Neither was aware of MAGIC!

* ULTRA: British name for their decodes of the messages transmitted by the German Enigma Machine. The Brits broke the three rotor code in 1940.

When the Germans changed the code by switching to the 4 rotor Enigma Machine in circa 1943, Alan Turing, a member of the Brits Bletchley Park decode team, invented the first computer to break it.

btw: There are two other threads on the Pearl Harbor attack: pearl habor (started by a dyslectic FTE member) & Dec 7th, 1941.

If y'all want to know about MAGIC, read AT DAWN WE SLEPT written by Gordon Prang, or watch the film TORA TORA TORA
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Old 12-08-2011, 07:07 AM
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Unfortunately patriotism is not a strong point until it suits, in this part of the world.
The loud mouths sprout Aussie spirit but they are all blow hard ********* who the next day will crap on the same flag that they hold ideal. Bloody idiots don't know when they are well off, unfortunately the loudest have come from some towel head country and still think they can crap on with the bull**** they were indoctrinated with from birth.
It would be great to put them all on a one way flight to nowhere.
My rant..
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Old 12-08-2011, 09:13 AM
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This was a great post Robert, so nice to see people thinking about the men who served and gave everything for their country that sad day in 1941.
Working in aviation, I've had the great fortune to meet and talk with many great old pilots who shared a story or two...for most of them, it was the
time of their lives, with all the good and the bad...they all seem like giants to me, people I really look up to and admire for their courage and gutsy
"get the job done" mentality. Many of the pilots went on and worked in Agricultural Aviation in the relatively early days of Crop Dusting here in the
U.S, flying old open cockpit bi-wing airplanes, usually Stearmans, and they shaped my industry to what it is today.
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Old 12-08-2011, 12:44 PM
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Originally Posted by CropDusterMan View Post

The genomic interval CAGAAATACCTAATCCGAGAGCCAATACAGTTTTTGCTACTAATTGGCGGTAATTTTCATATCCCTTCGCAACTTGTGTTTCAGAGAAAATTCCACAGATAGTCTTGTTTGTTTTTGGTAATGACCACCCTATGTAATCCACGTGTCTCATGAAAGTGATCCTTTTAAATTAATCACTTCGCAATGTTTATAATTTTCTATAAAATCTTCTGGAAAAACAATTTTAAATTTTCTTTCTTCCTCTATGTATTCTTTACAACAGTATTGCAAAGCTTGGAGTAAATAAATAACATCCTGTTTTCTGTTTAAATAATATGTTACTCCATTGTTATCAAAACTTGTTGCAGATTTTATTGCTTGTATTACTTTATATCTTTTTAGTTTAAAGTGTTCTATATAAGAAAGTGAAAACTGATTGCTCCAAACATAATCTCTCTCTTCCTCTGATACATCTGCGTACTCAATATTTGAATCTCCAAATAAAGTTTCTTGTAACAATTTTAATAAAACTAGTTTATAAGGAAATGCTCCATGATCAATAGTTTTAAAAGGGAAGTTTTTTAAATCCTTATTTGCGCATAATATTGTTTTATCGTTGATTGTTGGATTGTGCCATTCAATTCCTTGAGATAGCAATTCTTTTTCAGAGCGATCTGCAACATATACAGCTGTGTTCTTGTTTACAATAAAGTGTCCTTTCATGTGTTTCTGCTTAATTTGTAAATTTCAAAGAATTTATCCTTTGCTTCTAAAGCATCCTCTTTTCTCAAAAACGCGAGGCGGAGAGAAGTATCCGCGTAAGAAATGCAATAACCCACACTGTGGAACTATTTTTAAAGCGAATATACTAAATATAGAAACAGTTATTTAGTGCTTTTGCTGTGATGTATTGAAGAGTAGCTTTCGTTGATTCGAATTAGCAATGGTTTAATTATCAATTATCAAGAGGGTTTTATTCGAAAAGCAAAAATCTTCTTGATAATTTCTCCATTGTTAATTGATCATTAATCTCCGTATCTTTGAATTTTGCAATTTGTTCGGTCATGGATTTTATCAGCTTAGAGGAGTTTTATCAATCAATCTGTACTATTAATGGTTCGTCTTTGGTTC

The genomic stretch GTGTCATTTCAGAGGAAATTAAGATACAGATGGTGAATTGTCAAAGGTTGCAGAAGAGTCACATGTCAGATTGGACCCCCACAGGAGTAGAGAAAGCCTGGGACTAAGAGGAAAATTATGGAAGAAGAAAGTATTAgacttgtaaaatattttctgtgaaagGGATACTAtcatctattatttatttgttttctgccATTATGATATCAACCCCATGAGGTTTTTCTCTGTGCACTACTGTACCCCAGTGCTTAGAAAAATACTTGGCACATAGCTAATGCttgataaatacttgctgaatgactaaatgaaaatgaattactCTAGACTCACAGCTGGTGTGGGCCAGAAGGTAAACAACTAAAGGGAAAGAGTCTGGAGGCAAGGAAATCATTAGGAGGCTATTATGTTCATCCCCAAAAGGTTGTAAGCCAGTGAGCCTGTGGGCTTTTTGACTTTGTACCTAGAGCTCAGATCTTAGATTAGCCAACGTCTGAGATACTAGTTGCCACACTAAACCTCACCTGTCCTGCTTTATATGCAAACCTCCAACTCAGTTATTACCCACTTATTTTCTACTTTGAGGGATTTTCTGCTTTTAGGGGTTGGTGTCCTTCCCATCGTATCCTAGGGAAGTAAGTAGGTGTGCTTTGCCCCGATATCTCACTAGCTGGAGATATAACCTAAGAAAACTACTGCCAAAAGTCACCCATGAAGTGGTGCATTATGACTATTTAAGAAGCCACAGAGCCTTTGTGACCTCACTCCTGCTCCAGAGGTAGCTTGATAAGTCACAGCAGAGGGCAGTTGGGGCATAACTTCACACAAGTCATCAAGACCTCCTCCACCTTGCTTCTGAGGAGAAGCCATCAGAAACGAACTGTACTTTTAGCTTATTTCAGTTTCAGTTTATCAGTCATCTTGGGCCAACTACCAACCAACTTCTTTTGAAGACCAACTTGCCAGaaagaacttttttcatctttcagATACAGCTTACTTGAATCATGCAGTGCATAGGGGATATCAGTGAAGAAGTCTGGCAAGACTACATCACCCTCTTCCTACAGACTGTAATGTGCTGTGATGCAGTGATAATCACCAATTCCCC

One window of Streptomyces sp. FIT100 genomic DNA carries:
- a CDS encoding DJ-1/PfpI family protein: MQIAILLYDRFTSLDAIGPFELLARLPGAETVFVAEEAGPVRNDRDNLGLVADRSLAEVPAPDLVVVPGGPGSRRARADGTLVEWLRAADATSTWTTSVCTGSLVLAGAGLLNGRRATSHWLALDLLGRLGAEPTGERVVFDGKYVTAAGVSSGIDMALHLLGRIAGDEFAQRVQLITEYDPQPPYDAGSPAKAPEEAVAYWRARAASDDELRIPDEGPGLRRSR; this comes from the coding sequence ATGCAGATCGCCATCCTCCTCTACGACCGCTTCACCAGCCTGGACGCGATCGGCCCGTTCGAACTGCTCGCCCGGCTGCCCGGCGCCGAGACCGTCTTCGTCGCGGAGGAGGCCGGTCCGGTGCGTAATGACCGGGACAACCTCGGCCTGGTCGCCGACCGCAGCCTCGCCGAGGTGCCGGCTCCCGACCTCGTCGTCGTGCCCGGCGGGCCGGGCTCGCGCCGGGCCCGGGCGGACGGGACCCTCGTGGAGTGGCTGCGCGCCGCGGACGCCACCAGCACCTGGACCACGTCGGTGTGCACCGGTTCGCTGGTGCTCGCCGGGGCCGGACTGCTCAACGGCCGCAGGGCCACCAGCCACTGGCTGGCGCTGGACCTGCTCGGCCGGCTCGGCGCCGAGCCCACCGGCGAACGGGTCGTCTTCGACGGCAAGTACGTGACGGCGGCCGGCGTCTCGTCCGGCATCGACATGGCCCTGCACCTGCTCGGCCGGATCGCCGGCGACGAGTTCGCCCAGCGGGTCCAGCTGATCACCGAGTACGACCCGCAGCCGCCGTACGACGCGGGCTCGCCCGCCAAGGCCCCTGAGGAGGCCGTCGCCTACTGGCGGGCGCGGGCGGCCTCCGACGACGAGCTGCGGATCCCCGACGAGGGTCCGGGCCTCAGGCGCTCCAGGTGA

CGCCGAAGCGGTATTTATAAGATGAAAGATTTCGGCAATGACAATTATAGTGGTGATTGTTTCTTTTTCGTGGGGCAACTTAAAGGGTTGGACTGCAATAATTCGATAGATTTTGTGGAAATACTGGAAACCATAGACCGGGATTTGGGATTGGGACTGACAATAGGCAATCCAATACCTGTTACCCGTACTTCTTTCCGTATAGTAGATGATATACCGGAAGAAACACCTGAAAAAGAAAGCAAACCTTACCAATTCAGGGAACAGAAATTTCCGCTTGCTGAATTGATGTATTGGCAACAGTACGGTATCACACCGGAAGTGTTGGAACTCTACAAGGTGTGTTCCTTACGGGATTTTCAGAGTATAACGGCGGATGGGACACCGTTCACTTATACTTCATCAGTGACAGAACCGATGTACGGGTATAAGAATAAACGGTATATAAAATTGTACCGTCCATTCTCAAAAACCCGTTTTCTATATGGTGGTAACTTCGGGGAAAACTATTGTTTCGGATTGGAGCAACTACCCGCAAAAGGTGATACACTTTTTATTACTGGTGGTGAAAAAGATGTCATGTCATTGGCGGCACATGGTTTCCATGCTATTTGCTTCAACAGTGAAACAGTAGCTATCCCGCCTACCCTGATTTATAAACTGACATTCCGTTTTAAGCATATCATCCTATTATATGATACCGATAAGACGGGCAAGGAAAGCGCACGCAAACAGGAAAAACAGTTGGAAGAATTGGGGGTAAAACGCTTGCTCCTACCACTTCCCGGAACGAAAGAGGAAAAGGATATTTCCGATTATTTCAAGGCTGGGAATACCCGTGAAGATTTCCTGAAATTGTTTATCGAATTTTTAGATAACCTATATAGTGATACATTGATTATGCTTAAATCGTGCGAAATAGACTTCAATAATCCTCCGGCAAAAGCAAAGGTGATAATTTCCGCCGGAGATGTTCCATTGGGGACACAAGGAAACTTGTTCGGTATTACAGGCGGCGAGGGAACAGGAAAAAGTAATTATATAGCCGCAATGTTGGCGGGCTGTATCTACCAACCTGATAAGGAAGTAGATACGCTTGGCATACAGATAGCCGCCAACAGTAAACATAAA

This was a great post Robert, so nice to see people thinking about the men who served and gave everything for their country that sad day in 1941.
Working in aviation, I've had the great fortune to meet and talk with many great old pilots who shared a story or two...for most of them, it was the
time of their lives, with all the good and the bad...they all seem like giants to me, people I really look up to and admire for their courage and gutsy
"get the job done" mentality. Many of the pilots went on and worked in Agricultural Aviation in the relatively early days of Crop Dusting here in the
U.S, flying old open cockpit bi-wing airplanes, usually Stearmans, and they shaped my industry to what it is today.

Amen to that!
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Old 12-08-2011, 02:16 PM
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My Father was at Schofield Barracks on that morning. Co A 65th Combat engineers. later landed on Guadalcanal and built the airfield there. Then some R&R in New Zealand, then to Luzon. Mustered out on August 5th 1945 after spending five years in the pacific. He was at home cuddling with my mother on VJ day!

Still miss him and her.

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Old 12-08-2011, 02:39 PM
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My Father was at Schofield Barracks on that morning. Co A 65th Combat engineers. later landed on Guadalcanal and built the airfield there. Then some R&R in New Zealand, then to Luzon. Mustered out on August 5th 1945 after spending five years in the pacific. He was at home cuddling with my mother on VJ day!